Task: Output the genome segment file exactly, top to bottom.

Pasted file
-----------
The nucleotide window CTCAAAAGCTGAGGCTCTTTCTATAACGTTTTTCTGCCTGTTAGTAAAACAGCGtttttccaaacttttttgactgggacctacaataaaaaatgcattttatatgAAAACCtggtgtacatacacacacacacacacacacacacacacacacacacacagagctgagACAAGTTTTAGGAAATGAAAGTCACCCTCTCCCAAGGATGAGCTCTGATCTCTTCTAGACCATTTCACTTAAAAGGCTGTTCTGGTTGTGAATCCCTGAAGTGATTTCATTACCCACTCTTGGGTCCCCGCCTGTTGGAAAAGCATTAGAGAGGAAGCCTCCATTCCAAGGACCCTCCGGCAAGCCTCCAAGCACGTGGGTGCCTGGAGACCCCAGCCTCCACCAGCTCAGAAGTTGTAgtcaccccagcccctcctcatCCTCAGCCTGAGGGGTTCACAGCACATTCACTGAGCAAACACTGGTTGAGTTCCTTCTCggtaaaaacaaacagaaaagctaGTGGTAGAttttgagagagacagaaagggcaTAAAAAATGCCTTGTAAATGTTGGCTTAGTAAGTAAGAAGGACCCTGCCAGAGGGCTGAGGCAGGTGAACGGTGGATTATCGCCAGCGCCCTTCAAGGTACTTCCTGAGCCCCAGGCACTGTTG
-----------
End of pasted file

The nucleotide window CTCAAAAGCTGAGGCTCTTTCTATAACGTTTTTCTGCCTGTTAGTAAAACAGCGtttttccaaacttttttgactgggacctacaataaaaaatgcattttatatgAAAACCtggtgtacatacacacacacacacacacacacacacacacacacacacagagctgagACAAGTTTTAGGAAATGAAAGTCACCCTCTCCCAAGGATGAGCTCTGATCTCTTCTAGACCATTTCACTTAAAAGGCTGTTCTGGTTGTGAATCCCTGAAGTGATTTCATTACCCACTCTTGGGTCCCCGCCTGTTGGAAAAGCATTAGAGAGGAAGCCTCCATTCCAAGGACCCTCCGGCAAGCCTCCAAGCACGTGGGTGCCTGGAGACCCCAGCCTCCACCAGCTCAGAAGTTGTAgtcaccccagcccctcctcatCCTCAGCCTGAGGGGTTCACAGCACATTCACTGAGCAAACACTGGTTGAGTTCCTTCTCggtaaaaacaaacagaaaagctaGTGGTAGAttttgagagagacagaaagggcaTAAAAAATGCCTTGTAAATGTTGGCTTAGTAAGTAAGAAGGACCCTGCCAGAGGGCTGAGGCAGGTGAACGGTGGATTATCGCCAGCGCCCTTCAAGGTACTTCCTGAGCCCCAGGCACTGTTG